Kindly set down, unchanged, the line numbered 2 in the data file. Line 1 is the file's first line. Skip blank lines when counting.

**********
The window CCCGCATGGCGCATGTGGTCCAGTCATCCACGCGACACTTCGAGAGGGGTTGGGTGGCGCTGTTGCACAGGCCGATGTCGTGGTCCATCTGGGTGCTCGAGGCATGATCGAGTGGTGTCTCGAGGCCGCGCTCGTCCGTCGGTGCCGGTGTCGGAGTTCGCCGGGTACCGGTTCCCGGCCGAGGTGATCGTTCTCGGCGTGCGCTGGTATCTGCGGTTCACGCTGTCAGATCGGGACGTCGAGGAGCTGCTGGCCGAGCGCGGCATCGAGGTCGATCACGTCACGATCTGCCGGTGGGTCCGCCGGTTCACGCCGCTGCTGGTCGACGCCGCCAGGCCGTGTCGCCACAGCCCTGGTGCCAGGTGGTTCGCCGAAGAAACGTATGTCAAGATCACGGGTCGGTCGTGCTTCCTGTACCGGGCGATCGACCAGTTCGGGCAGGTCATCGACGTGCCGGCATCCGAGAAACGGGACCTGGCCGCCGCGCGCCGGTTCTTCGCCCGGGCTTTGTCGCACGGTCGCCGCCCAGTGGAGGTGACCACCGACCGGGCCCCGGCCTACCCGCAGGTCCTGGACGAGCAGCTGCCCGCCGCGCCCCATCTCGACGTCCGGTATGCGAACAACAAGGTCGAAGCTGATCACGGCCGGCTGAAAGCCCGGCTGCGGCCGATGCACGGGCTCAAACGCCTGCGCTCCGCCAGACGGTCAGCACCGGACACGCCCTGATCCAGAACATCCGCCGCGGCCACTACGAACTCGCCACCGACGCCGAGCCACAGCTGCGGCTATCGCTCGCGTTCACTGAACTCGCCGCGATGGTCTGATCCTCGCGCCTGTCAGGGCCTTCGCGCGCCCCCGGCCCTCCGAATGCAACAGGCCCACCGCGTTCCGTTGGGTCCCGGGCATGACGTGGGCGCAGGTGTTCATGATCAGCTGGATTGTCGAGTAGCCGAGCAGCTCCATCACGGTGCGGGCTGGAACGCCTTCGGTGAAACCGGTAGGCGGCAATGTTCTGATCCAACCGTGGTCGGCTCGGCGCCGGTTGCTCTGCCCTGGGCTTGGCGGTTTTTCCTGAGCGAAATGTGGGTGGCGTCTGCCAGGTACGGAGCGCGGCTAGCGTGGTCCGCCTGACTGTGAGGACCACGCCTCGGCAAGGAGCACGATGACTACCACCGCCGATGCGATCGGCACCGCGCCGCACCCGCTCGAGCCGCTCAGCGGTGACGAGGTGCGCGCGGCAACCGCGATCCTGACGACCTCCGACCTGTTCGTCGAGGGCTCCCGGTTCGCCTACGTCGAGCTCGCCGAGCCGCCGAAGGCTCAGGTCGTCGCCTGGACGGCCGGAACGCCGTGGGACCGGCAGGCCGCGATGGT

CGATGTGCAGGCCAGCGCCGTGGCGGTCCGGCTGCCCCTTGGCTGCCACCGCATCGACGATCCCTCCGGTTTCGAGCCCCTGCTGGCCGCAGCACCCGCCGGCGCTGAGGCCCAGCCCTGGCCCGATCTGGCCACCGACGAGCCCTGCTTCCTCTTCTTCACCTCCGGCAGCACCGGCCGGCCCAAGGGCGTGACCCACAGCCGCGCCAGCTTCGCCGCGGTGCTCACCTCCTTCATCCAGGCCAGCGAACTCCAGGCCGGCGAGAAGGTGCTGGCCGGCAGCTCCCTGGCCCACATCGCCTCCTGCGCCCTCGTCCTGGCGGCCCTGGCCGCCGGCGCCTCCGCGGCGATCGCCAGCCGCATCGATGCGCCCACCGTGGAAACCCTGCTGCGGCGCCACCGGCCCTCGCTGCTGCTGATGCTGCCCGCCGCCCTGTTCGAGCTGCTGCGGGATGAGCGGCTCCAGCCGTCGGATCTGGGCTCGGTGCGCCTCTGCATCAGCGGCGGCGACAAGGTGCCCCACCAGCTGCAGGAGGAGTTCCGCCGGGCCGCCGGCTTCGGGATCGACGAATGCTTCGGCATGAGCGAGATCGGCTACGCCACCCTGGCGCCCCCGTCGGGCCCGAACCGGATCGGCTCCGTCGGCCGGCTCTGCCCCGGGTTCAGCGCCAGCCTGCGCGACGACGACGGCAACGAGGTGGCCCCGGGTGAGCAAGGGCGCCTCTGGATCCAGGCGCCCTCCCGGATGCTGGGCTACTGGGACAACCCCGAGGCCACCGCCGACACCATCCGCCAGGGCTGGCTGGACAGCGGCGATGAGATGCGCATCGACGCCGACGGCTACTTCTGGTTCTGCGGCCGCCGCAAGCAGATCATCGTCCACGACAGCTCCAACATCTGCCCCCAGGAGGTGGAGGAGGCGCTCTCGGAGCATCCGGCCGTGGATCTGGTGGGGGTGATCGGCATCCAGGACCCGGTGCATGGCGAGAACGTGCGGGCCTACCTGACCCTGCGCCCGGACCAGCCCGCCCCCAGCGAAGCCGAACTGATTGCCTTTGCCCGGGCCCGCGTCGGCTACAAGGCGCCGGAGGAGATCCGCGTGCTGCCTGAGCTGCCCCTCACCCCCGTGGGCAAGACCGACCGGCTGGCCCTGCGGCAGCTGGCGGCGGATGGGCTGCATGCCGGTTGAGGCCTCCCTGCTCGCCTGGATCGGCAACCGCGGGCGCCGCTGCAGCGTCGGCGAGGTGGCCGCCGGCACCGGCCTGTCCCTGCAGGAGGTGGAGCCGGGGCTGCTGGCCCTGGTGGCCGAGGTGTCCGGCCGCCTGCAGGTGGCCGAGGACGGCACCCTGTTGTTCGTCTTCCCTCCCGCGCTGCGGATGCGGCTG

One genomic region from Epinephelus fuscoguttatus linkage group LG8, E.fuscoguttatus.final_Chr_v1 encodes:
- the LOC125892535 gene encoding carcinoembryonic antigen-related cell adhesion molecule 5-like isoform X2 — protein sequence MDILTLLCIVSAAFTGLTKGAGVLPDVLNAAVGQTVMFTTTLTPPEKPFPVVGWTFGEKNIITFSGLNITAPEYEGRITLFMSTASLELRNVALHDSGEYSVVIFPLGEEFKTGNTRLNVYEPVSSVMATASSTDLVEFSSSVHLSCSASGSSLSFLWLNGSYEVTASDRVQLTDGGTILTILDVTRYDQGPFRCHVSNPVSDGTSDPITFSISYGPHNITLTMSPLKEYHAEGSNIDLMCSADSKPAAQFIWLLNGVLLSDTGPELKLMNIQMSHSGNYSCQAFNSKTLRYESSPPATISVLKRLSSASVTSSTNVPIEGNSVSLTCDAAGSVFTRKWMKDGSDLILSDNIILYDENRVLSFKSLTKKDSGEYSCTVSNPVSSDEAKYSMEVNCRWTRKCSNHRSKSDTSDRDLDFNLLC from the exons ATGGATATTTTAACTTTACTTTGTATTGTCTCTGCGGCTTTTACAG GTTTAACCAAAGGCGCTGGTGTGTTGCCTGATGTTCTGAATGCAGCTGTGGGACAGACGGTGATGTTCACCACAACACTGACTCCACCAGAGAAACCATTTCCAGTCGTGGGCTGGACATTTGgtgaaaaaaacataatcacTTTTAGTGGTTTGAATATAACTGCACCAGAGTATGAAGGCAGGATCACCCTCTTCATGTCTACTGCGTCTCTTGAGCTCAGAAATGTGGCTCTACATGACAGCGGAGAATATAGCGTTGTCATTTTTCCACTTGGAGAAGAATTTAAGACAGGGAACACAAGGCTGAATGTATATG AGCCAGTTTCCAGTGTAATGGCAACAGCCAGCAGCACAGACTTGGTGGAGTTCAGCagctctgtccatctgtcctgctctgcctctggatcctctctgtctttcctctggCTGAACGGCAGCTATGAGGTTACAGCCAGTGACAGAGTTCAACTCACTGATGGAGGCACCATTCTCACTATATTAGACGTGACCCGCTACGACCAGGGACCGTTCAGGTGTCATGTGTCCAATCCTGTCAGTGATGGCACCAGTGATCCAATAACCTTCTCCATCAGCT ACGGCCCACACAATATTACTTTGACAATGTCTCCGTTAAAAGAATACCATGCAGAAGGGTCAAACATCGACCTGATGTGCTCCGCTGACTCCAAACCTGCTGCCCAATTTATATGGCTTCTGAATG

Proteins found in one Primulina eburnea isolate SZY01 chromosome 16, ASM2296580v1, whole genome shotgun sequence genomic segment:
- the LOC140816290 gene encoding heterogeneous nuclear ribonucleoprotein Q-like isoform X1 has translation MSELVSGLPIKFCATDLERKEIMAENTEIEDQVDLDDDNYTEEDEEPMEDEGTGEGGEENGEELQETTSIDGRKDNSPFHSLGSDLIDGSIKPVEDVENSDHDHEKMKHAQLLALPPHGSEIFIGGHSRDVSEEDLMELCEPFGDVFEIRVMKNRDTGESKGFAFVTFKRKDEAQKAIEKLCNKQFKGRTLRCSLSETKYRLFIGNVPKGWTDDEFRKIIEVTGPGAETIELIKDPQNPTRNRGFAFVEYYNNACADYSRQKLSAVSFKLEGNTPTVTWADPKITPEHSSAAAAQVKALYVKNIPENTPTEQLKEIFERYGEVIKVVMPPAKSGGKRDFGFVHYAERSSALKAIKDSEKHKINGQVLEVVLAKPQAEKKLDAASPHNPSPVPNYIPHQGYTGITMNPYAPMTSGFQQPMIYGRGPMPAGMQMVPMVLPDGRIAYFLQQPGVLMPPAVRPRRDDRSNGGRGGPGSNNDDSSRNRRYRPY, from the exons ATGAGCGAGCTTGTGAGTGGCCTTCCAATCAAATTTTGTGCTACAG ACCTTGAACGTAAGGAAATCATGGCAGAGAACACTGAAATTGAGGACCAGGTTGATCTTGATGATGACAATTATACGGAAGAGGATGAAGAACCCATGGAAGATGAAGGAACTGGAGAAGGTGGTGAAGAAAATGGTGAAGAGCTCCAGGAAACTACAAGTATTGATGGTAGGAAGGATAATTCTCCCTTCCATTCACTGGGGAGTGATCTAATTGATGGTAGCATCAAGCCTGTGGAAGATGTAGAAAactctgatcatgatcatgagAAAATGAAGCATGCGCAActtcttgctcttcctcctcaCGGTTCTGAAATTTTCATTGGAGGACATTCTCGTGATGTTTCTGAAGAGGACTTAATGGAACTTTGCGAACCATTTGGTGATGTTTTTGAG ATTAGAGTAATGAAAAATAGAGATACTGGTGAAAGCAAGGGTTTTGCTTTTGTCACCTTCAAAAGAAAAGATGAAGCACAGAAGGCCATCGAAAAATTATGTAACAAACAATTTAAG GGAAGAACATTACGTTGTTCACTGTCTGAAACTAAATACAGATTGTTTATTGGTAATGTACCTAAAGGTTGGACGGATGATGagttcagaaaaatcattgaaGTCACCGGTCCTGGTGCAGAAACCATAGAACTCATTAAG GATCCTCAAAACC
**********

CGATGTGCAGGCCAGCGCCGTGGCGGTCCGGCTGCCCCTTGGCTGCCACCGCATCGACGATCCCTCCGGTTTCGAGCCCCTGCTGGCCGCAGCACCCGCCGGCGCTGAGGCCCAGCCCTGGCCCGATCTGGCCACCGACGAGCCCTGCTTCCTCTTCTTCACCTCCGGCAGCACCGGCCGGCCCAAGGGCGTGACCCACAGCCGCGCCAGCTTCGCCGCGGTGCTCACCTCCTTCATCCAGGCCAGCGAACTCCAGGCCGGCGAGAAGGTGCTGGCCGGCAGCTCCCTGGCCCACATCGCCTCCTGCGCCCTCGTCCTGGCGGCCCTGGCCGCCGGCGCCTCCGCGGCGATCGCCAGCCGCATCGATGCGCCCACCGTGGAAACCCTGCTGCGGCGCCACCGGCCCTCGCTGCTGCTGATGCTGCCCGCCGCCCTGTTCGAGCTGCTGCGGGATGAGCGGCTCCAGCCGTCGGATCTGGGCTCGGTGCGCCTCTGCATCAGCGGCGGCGACAAGGTGCCCCACCAGCTGCAGGAGGAGTTCCGCCGGGCCGCCGGCTTCGGGATCGACGAATGCTTCGGCATGAGCGAGATCGGCTACGCCACCCTGGCGCCCCCGTCGGGCCCGAACCGGATCGGCTCCGTCGGCCGGCTCTGCCCCGGGTTCAGCGCCAGCCTGCGCGACGACGACGGCAACGAGGTGGCCCCGGGTGAGCAAGGGCGCCTCTGGATCCAGGCGCCCTCCCGGATGCTGGGCTACTGGGACAACCCCGAGGCCACCGCCGACACCATCCGCCAGGGCTGGCTGGACAGCGGCGATGAGATGCGCATCGACGCCGACGGCTACTTCTGGTTCTGCGGCCGCCGCAAGCAGATCATCGTCCACGACAGCTCCAACATCTGCCCCCAGGAGGTGGAGGAGGCGCTCTCGGAGCATCCGGCCGTGGATCTGGTGGGGGTGATCGGCATCCAGGACCCGGTGCATGGCGAGAACGTGCGGGCCTACCTGACCCTGCGCCCGGACCAGCCCGCCCCCAGCGAAGCCGAACTGATTGCCTTTGCCCGGGCCCGCGTCGGCTACAAGGCGCCGGAGGAGATCCGCGTGCTGCCTGAGCTGCCCCTCACCCCCGTGGGCAAGACCGACCGGCTGGCCCTGCGGCAGCTGGCGGCGGATGGGCTGCATGCCGGTTGAGGCCTCCCTGCTCGCCTGGATCGGCAACCGCGGGCGCCGCTGCAGCGTCGGCGAGGTGGCCGCCGGCACCGGCCTGTCCCTGCAGGAGGTGGAGCCGGGGCTGCTGGCCCTGGTGGCCGAGGTGTCCGGCCGCCTGCAGGTGGCCGAGGACGGCACCCTGTTGTTCGTCTTCCCTCCCGCGCTGCGGATGCGGCTG